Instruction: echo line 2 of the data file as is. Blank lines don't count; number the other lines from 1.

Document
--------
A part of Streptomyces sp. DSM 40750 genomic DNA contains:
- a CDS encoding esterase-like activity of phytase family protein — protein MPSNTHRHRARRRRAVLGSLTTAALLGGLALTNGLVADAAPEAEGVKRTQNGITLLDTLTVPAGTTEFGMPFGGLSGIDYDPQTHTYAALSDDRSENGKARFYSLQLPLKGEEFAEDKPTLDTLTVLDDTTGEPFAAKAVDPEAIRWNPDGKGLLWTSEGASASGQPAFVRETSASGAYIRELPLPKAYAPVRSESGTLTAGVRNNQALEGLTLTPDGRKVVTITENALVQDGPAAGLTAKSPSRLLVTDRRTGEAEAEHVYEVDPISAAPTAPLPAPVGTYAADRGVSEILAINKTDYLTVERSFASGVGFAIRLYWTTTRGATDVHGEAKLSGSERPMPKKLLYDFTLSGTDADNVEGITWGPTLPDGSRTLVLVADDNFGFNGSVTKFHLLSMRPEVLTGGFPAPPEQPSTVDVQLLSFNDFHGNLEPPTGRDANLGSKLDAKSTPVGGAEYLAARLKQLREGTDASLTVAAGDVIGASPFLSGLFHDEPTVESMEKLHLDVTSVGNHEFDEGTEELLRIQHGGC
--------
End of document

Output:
- a CDS encoding esterase-like activity of phytase family protein — protein MPSNTHRHRARRRRAVLGSLTTAALLGGLALTNGLVADAAPEAEGVKRTQNGITLLDTLTVPAGTTEFGMPFGGLSGIDYDPQTHTYAALSDDRSENGKARFYSLQLPLKGEEFAEDKPTLDTLTVLDDTTGEPFAAKAVDPEAIRWNPDGKGLLWTSEGASASGQPAFVRETSASGAYIRELPLPKAYAPVRSESGTLTAGVRNNQALEGLTLTPDGRKVVTITENALVQDGPAAGLTAKSPSRLLVTDRRTGEAEAEHVYEVDPISAAPTAPLPAPVGTYAADRGVSEILAINKTDYLTVERSFASGVGFAIRLYWTTTRGATDVHGEAKLSGSERPMPKKLLYDFTLSGTDADNVEGITWGPTLPDGSRTLVLVADDNFGFNGSVTKFHLLSMRPEVLTGGFPAPPEQPSTVDVQLLSFNDFHGNLEPPTGRDANLGSKLDAKSTPVGGAEYLAARLKQLREGTDASLTVAAGDVIGASPFLSGLFHDEPTVESMEKLHLDVTSVGNHEFDEGTEELLRIQHGGC